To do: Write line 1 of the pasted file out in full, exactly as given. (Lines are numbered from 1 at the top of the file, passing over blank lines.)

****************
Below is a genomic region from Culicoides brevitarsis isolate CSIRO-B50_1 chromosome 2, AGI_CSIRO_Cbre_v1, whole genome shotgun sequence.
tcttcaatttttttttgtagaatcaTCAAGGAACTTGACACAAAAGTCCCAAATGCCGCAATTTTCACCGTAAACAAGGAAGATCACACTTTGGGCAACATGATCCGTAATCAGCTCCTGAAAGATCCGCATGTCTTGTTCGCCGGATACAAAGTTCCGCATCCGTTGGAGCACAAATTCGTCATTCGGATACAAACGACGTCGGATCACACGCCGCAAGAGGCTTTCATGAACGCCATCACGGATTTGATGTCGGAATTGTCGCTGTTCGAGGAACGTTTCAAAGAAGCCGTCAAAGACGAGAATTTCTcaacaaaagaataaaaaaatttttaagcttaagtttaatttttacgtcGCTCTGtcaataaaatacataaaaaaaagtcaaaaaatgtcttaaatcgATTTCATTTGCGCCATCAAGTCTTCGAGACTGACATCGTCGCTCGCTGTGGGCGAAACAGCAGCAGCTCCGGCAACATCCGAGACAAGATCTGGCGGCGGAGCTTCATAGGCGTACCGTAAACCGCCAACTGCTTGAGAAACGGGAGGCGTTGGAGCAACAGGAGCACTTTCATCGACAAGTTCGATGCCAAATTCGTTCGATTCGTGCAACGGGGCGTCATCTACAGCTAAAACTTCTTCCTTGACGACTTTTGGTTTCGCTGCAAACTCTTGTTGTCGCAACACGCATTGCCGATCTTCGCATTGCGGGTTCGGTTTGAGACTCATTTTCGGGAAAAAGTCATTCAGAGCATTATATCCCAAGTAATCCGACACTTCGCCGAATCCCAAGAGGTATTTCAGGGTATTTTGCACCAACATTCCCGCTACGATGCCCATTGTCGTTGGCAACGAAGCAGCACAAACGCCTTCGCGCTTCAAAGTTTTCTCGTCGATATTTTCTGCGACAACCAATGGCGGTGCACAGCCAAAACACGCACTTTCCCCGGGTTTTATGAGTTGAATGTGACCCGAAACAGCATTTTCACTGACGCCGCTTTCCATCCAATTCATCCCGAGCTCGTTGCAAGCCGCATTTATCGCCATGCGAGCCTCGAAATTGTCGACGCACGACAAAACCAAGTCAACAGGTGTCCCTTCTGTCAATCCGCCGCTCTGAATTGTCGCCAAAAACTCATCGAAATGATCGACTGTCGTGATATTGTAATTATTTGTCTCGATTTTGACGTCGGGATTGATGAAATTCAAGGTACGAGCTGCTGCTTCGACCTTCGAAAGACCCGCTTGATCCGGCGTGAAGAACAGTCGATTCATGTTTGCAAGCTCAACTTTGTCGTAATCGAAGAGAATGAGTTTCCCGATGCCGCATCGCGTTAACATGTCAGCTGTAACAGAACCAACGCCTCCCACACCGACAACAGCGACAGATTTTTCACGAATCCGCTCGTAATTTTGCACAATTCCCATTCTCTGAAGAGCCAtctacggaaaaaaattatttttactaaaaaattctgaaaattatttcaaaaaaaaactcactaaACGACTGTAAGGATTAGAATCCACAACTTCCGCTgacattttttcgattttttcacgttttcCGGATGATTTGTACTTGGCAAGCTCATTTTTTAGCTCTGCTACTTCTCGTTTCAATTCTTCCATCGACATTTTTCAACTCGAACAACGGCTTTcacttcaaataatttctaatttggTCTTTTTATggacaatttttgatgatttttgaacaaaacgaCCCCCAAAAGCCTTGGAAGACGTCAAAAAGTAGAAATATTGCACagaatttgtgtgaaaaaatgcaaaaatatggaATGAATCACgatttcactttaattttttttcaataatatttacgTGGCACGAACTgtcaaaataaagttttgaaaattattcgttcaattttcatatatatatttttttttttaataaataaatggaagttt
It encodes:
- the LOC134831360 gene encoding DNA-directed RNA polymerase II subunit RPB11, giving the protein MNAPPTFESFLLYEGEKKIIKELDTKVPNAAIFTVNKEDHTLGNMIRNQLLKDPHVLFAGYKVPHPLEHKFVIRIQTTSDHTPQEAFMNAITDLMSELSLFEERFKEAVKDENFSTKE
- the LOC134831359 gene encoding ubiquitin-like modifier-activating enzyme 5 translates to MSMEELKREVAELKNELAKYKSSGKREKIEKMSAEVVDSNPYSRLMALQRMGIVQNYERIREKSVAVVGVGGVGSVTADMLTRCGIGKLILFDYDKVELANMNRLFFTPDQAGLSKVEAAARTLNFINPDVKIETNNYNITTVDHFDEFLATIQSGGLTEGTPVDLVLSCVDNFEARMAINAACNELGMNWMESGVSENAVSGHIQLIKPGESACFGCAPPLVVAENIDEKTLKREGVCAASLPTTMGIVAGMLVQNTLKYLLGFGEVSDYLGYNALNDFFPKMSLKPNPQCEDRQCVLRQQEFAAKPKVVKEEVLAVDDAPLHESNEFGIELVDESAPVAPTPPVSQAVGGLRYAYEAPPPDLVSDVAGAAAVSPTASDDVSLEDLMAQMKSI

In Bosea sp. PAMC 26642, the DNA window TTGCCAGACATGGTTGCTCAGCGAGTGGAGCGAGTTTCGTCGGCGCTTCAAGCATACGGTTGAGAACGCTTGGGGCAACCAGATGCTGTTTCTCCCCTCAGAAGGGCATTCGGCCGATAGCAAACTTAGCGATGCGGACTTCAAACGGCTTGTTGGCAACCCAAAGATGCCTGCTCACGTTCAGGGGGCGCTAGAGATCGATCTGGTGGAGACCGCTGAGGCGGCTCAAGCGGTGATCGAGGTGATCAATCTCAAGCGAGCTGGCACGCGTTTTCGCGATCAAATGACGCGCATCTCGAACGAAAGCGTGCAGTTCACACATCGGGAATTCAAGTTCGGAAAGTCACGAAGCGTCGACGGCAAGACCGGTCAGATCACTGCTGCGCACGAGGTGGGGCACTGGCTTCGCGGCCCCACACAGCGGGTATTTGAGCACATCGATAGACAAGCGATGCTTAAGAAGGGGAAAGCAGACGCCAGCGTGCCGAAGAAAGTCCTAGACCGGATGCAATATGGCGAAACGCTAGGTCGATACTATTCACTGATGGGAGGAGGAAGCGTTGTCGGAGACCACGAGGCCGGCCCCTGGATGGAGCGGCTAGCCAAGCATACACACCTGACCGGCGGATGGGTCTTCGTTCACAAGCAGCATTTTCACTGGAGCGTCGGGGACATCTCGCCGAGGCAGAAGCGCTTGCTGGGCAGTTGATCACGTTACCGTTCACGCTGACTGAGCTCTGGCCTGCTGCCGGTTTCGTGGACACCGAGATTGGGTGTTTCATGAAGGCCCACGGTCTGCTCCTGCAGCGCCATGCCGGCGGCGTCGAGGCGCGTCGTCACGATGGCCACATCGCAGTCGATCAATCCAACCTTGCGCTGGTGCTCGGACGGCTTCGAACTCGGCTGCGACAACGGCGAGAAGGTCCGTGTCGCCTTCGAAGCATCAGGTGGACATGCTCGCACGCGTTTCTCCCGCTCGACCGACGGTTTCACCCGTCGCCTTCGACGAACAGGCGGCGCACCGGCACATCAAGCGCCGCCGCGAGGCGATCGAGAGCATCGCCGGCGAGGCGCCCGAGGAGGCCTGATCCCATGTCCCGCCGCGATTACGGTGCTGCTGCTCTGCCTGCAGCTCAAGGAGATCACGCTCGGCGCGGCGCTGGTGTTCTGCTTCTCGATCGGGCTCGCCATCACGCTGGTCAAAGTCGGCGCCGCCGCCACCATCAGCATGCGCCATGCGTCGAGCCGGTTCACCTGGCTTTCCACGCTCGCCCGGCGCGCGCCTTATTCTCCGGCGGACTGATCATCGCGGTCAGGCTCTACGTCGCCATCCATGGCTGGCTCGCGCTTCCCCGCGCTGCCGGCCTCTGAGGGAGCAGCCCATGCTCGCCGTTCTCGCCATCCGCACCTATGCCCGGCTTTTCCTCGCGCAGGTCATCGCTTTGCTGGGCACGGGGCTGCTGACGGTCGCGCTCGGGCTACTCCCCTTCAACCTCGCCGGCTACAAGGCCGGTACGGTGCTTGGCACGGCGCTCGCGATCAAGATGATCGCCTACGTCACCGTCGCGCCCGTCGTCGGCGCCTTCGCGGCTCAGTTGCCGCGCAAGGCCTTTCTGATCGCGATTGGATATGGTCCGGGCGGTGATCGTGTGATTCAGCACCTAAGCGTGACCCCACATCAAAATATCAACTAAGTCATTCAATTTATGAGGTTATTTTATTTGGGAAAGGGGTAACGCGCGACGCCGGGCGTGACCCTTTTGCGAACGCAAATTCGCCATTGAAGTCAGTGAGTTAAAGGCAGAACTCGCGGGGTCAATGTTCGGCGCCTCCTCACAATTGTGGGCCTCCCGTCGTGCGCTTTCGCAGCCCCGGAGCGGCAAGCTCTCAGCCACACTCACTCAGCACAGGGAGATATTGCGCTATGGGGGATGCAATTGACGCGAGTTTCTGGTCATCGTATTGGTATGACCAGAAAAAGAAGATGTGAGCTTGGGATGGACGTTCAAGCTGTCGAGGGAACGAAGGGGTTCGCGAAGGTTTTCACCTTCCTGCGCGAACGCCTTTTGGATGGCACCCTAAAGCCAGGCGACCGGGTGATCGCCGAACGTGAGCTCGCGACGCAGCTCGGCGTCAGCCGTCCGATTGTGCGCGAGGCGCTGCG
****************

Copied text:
Below is a genomic region from Culicoides brevitarsis isolate CSIRO-B50_1 chromosome 2, AGI_CSIRO_Cbre_v1, whole genome shotgun sequence.